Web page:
2016-02-25 / Editorial

Being the ‘people’s lobbyist’

Beyond the Headlines
by Rep. Justin Chenette

There is one issue that I’ve been on the forefront of since I arrived at the State House a few years ago; the influence of special interest and lobbyist money over our public policy decision-making.

You would think everyone would be in agreement over getting money out of politics and trying to ensure an ethical and forthright process in our government. Sadly, that isn’t the case. That was something I had to learn the hard way. The battle over reforming the system has been fraught with setbacks and opposition on both sides of the aisle; mainly from those who like the status quo. Oftentimes, having to challenge my own party’s leadership to ultimately get to a point of passing some type of compromise.

Back in 2013, during my first term, I made waves at the State House for making this my first and top issue. I was passionate and to the point – calling out everyone who was playing the game. Needless to say, I was called into the principal’s office (aka the speaker’s office) and chastised for taking this on. We lost that year, but we made a huge line in the sand that this is no longer acceptable.

Flash forward to today, we now have a law on the books that prevents Clean Election candidates from operating and fundraising for political action committees, better known as PACs. My bill, which was combined with a fellow Republican legislator’s bill, passed unanimously after leadership on both sides realized the public was on our side and not theirs. The pressure from state newspapers endorsing my proposals, multiple radio and TV interviews, and a flood of emails from the general public, helped to lay the groundwork.

To set the scene for you, we have a system that continues to favor the lobbyist and special interest group with the largest checkbook. Between 2014 and 2015, more than 400 companies hired 229 lobbyists and spent nearly $5 million to lobby state legislators. That’s insane.

Part of how lobbyists try and influence is to contribute money directly to legislators or legislative candidates. While there are limitations on campaign accounts, there hadn’t been for PACs. An unlimited amount of money could be dumped into these separate accounts no matter if you were a Clean Election candidate or just a sitting legislator.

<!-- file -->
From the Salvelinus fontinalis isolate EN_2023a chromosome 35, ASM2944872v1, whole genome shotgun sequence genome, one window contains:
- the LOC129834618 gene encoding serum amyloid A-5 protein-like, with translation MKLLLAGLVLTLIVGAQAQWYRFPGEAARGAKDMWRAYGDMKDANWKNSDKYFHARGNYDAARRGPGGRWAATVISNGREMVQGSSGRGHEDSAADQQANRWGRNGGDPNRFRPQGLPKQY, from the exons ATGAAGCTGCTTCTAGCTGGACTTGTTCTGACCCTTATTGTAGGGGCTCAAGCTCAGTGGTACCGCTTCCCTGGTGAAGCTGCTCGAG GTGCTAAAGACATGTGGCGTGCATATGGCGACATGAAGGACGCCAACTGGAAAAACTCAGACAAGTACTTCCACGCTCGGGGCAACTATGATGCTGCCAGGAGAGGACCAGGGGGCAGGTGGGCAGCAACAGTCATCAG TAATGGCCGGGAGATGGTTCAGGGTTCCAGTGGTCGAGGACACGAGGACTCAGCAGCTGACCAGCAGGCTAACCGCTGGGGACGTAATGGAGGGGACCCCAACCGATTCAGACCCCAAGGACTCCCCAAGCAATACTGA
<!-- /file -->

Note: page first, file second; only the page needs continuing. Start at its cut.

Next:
Ultimately it is up to us legislators that are serving to push back, to stand up for those who elected us to this position. I like to think of myself as the people’s lobbyist. The public isn’t hiring someone to be up here lining the halls to influence the votes taken. That’s why you have us, your elected officials. I have never run a PAC and I’m very proud of that. I refuse to get swept into a corrupt system of completely legalized bribery.

So to recap, we made major progress this past session. We ended the hypocrisy of professing to be “clean” from special interest groups to run a campaign, all the while taking in thousands of dollars from them via a separate account. This rule is just during campaign season. As soon as a candidate becomes a legislator, under law, they can start up a PAC and fundraise. In fact, we have legislators today raking in the dough from the very industries they are supposed to be regulating. For example, let’s say the chairman of the energy and utilities committee is accepting contributions from Time Warner Cable or Verizon. The perceived conflict of interest should be enough to limit that activity.

This is my next task, to ban all sitting legislators from operating or fundraising for PACs. It might take several years, like in this case, but we must get to a place of having a government of, by and for the people and not a government of, by and for the highest bidding lobbyist. Together we can get this done. Together we can reform Augusta to make it work better for us. That has been and will continue to be my mission.

Justin Chenette is serving his second term as state representative for Saco District 15. Outside the Legislature, he is owner of Chenette Media LLC, a multimedia public relations company, and is the president/CEO of the Saco Bay Center of Civic Engagement, a 501c3 nonprofit service organization. Follow updates at www.justinchenette.com, Facebook.com/JustinChenette, and Twitter.com/JustinChenette.

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